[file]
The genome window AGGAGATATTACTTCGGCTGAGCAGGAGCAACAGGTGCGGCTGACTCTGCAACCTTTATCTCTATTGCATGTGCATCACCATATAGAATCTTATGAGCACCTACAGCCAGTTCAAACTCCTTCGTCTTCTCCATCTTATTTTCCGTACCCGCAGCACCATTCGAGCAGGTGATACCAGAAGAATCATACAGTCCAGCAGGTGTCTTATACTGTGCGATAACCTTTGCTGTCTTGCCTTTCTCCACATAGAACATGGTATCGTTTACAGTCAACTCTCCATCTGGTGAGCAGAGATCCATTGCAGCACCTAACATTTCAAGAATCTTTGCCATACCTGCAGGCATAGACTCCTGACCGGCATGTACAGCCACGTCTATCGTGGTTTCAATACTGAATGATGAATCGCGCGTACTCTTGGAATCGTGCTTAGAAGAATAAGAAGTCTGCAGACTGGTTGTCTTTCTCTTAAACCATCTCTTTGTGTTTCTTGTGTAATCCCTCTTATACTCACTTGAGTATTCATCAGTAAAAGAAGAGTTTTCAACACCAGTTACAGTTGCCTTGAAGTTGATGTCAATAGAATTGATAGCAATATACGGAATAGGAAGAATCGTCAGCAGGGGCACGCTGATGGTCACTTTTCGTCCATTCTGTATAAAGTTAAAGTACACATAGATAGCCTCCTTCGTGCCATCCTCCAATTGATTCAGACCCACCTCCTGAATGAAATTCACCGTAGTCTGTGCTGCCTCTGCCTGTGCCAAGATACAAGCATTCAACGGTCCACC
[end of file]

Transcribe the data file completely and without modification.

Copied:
The genome window AGGAGATATTACTTCGGCTGAGCAGGAGCAACAGGTGCGGCTGACTCTGCAACCTTTATCTCTATTGCATGTGCATCACCATATAGAATCTTATGAGCACCTACAGCCAGTTCAAACTCCTTCGTCTTCTCCATCTTATTTTCCGTACCCGCAGCACCATTCGAGCAGGTGATACCAGAAGAATCATACAGTCCAGCAGGTGTCTTATACTGTGCGATAACCTTTGCTGTCTTGCCTTTCTCCACATAGAACATGGTATCGTTTACAGTCAACTCTCCATCTGGTGAGCAGAGATCCATTGCAGCACCTAACATTTCAAGAATCTTTGCCATACCTGCAGGCATAGACTCCTGACCGGCATGTACAGCCACGTCTATCGTGGTTTCAATACTGAATGATGAATCGCGCGTACTCTTGGAATCGTGCTTAGAAGAATAAGAAGTCTGCAGACTGGTTGTCTTTCTCTTAAACCATCTCTTTGTGTTTCTTGTGTAATCCCTCTTATACTCACTTGAGTATTCATCAGTAAAAGAAGAGTTTTCAACACCAGTTACAGTTGCCTTGAAGTTGATGTCAATAGAATTGATAGCAATATACGGAATAGGAAGAATCGTCAGCAGGGGCACGCTGATGGTCACTTTTCGTCCATTCTGTATAAAGTTAAAGTACACATAGATAGCCTCCTTCGTGCCATCCTCCAATTGATTCAGACCCACCTCCTGAATGAAATTCACCGTAGTCTGTGCTGCCTCTGCCTGTGCCAAGATACAAGCATTCAACGGTCCACC